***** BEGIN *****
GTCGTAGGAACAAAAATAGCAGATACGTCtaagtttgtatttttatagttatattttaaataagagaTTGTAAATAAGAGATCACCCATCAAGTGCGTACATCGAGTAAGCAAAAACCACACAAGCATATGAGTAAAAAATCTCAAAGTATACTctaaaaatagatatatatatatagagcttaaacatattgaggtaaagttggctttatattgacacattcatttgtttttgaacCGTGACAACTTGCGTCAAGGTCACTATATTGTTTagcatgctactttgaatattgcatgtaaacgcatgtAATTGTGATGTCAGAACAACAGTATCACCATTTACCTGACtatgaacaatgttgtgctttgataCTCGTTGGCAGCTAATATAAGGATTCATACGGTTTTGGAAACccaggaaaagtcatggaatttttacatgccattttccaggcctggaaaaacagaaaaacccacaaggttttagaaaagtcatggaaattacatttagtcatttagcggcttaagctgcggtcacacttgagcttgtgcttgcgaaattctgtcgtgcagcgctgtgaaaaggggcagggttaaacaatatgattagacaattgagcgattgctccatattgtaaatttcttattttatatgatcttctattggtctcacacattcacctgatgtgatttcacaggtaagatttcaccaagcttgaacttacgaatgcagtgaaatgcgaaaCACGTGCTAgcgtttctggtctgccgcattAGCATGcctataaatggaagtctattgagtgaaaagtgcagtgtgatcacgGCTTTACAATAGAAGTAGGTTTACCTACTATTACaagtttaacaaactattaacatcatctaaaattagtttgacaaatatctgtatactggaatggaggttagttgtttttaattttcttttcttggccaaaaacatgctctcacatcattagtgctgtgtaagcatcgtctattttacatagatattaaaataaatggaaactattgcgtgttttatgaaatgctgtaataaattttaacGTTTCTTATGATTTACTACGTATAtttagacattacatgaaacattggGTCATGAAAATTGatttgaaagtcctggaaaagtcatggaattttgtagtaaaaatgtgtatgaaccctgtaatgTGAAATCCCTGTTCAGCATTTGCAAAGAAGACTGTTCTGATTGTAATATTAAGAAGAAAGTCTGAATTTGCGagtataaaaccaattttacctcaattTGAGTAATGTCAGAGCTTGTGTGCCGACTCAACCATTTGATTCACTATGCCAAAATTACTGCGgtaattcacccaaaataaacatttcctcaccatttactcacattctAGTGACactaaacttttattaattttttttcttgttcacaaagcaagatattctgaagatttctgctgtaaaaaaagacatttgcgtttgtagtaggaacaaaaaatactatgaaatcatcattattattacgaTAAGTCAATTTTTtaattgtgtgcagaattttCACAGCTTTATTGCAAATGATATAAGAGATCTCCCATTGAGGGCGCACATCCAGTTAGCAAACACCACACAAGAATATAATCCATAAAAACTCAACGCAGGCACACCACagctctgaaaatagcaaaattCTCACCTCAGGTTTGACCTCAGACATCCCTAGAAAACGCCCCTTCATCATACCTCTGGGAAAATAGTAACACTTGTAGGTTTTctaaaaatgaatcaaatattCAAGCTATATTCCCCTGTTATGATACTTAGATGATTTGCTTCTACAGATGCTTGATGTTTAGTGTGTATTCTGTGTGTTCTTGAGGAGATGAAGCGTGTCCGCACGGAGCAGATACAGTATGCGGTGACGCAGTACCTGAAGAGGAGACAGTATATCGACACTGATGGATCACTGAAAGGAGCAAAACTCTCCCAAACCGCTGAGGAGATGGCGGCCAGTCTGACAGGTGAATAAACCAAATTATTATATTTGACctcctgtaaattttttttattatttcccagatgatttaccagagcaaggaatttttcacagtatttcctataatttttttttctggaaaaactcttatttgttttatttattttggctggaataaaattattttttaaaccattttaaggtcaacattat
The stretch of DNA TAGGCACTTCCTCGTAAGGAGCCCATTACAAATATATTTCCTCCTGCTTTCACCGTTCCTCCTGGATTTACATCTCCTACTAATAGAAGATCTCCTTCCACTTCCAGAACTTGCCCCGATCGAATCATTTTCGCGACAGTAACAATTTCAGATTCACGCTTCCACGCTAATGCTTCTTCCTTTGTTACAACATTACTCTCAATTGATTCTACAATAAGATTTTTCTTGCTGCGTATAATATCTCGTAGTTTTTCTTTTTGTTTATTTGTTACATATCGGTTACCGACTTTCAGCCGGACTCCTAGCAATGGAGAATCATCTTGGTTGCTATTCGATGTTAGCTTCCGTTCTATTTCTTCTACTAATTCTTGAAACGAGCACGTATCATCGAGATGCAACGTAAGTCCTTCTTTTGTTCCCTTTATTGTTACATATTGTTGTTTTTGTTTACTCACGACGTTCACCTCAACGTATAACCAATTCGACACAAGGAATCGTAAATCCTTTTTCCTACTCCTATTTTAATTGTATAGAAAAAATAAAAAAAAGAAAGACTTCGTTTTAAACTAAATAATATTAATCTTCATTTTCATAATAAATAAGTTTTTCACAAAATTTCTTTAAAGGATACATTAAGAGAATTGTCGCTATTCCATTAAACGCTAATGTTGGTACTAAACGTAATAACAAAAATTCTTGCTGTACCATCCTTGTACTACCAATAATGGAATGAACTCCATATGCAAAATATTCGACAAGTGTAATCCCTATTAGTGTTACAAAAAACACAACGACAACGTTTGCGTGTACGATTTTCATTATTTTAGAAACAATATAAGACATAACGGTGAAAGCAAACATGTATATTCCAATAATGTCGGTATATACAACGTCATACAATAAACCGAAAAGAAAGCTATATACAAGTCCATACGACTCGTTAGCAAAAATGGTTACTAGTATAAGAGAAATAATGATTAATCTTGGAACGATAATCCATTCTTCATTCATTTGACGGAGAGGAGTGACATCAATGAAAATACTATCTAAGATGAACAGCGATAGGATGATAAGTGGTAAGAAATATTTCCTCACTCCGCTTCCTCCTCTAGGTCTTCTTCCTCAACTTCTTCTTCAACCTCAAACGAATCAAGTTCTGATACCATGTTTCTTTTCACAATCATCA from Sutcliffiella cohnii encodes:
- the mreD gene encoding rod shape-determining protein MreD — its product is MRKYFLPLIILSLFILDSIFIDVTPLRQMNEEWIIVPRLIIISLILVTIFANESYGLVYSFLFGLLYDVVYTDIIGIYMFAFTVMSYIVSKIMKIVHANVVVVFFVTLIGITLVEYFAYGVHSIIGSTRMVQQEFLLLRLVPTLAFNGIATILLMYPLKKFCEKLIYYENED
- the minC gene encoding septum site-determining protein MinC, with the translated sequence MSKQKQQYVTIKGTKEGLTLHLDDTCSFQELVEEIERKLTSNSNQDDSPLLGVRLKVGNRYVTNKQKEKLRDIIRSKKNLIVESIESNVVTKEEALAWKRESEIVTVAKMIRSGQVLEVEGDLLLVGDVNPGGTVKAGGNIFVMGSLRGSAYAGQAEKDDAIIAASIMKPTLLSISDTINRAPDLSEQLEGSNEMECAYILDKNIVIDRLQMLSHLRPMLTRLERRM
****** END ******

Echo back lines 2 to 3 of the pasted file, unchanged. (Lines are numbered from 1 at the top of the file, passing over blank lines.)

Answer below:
The stretch of DNA TAGGCACTTCCTCGTAAGGAGCCCATTACAAATATATTTCCTCCTGCTTTCACCGTTCCTCCTGGATTTACATCTCCTACTAATAGAAGATCTCCTTCCACTTCCAGAACTTGCCCCGATCGAATCATTTTCGCGACAGTAACAATTTCAGATTCACGCTTCCACGCTAATGCTTCTTCCTTTGTTACAACATTACTCTCAATTGATTCTACAATAAGATTTTTCTTGCTGCGTATAATATCTCGTAGTTTTTCTTTTTGTTTATTTGTTACATATCGGTTACCGACTTTCAGCCGGACTCCTAGCAATGGAGAATCATCTTGGTTGCTATTCGATGTTAGCTTCCGTTCTATTTCTTCTACTAATTCTTGAAACGAGCACGTATCATCGAGATGCAACGTAAGTCCTTCTTTTGTTCCCTTTATTGTTACATATTGTTGTTTTTGTTTACTCACGACGTTCACCTCAACGTATAACCAATTCGACACAAGGAATCGTAAATCCTTTTTCCTACTCCTATTTTAATTGTATAGAAAAAATAAAAAAAAGAAAGACTTCGTTTTAAACTAAATAATATTAATCTTCATTTTCATAATAAATAAGTTTTTCACAAAATTTCTTTAAAGGATACATTAAGAGAATTGTCGCTATTCCATTAAACGCTAATGTTGGTACTAAACGTAATAACAAAAATTCTTGCTGTACCATCCTTGTACTACCAATAATGGAATGAACTCCATATGCAAAATATTCGACAAGTGTAATCCCTATTAGTGTTACAAAAAACACAACGACAACGTTTGCGTGTACGATTTTCATTATTTTAGAAACAATATAAGACATAACGGTGAAAGCAAACATGTATATTCCAATAATGTCGGTATATACAACGTCATACAATAAACCGAAAAGAAAGCTATATACAAGTCCATACGACTCGTTAGCAAAAATGGTTACTAGTATAAGAGAAATAATGATTAATCTTGGAACGATAATCCATTCTTCATTCATTTGACGGAGAGGAGTGACATCAATGAAAATACTATCTAAGATGAACAGCGATAGGATGATAAGTGGTAAGAAATATTTCCTCACTCCGCTTCCTCCTCTAGGTCTTCTTCCTCAACTTCTTCTTCAACCTCAAACGAATCAAGTTCTGATACCATGTTTCTTTTCACAATCATCA from Sutcliffiella cohnii encodes:
- the mreD gene encoding rod shape-determining protein MreD — its product is MRKYFLPLIILSLFILDSIFIDVTPLRQMNEEWIIVPRLIIISLILVTIFANESYGLVYSFLFGLLYDVVYTDIIGIYMFAFTVMSYIVSKIMKIVHANVVVVFFVTLIGITLVEYFAYGVHSIIGSTRMVQQEFLLLRLVPTLAFNGIATILLMYPLKKFCEKLIYYENED